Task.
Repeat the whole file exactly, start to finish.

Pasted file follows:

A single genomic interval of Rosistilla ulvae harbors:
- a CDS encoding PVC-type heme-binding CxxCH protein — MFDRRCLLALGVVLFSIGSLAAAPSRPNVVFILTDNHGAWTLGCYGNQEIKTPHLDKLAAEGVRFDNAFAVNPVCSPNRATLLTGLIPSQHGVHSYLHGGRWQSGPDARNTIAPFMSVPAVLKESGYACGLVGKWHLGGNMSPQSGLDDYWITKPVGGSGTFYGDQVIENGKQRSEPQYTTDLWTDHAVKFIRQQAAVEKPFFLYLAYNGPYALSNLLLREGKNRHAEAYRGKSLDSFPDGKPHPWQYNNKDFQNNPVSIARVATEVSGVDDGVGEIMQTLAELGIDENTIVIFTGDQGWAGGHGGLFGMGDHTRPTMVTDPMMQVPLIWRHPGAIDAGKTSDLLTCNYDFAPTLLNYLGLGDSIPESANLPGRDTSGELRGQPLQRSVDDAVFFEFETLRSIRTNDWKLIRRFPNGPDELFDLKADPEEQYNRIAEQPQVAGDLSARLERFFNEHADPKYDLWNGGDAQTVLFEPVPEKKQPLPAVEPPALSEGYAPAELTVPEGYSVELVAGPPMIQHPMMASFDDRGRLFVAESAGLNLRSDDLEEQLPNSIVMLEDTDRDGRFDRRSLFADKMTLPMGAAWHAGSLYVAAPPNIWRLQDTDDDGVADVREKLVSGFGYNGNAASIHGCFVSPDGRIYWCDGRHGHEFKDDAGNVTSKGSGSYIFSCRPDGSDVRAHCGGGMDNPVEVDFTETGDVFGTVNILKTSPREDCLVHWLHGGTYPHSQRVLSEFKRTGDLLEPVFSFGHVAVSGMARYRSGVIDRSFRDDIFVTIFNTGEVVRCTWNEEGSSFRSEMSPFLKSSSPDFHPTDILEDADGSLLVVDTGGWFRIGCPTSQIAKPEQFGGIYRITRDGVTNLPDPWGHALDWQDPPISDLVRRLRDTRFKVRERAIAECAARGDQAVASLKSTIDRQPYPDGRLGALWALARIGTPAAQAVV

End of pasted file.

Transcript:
A single genomic interval of Rosistilla ulvae harbors:
- a CDS encoding PVC-type heme-binding CxxCH protein — MFDRRCLLALGVVLFSIGSLAAAPSRPNVVFILTDNHGAWTLGCYGNQEIKTPHLDKLAAEGVRFDNAFAVNPVCSPNRATLLTGLIPSQHGVHSYLHGGRWQSGPDARNTIAPFMSVPAVLKESGYACGLVGKWHLGGNMSPQSGLDDYWITKPVGGSGTFYGDQVIENGKQRSEPQYTTDLWTDHAVKFIRQQAAVEKPFFLYLAYNGPYALSNLLLREGKNRHAEAYRGKSLDSFPDGKPHPWQYNNKDFQNNPVSIARVATEVSGVDDGVGEIMQTLAELGIDENTIVIFTGDQGWAGGHGGLFGMGDHTRPTMVTDPMMQVPLIWRHPGAIDAGKTSDLLTCNYDFAPTLLNYLGLGDSIPESANLPGRDTSGELRGQPLQRSVDDAVFFEFETLRSIRTNDWKLIRRFPNGPDELFDLKADPEEQYNRIAEQPQVAGDLSARLERFFNEHADPKYDLWNGGDAQTVLFEPVPEKKQPLPAVEPPALSEGYAPAELTVPEGYSVELVAGPPMIQHPMMASFDDRGRLFVAESAGLNLRSDDLEEQLPNSIVMLEDTDRDGRFDRRSLFADKMTLPMGAAWHAGSLYVAAPPNIWRLQDTDDDGVADVREKLVSGFGYNGNAASIHGCFVSPDGRIYWCDGRHGHEFKDDAGNVTSKGSGSYIFSCRPDGSDVRAHCGGGMDNPVEVDFTETGDVFGTVNILKTSPREDCLVHWLHGGTYPHSQRVLSEFKRTGDLLEPVFSFGHVAVSGMARYRSGVIDRSFRDDIFVTIFNTGEVVRCTWNEEGSSFRSEMSPFLKSSSPDFHPTDILEDADGSLLVVDTGGWFRIGCPTSQIAKPEQFGGIYRITRDGVTNLPDPWGHALDWQDPPISDLVRRLRDTRFKVRERAIAECAARGDQAVASLKSTIDRQPYPDGRLGALWALARIGTPAAQAVV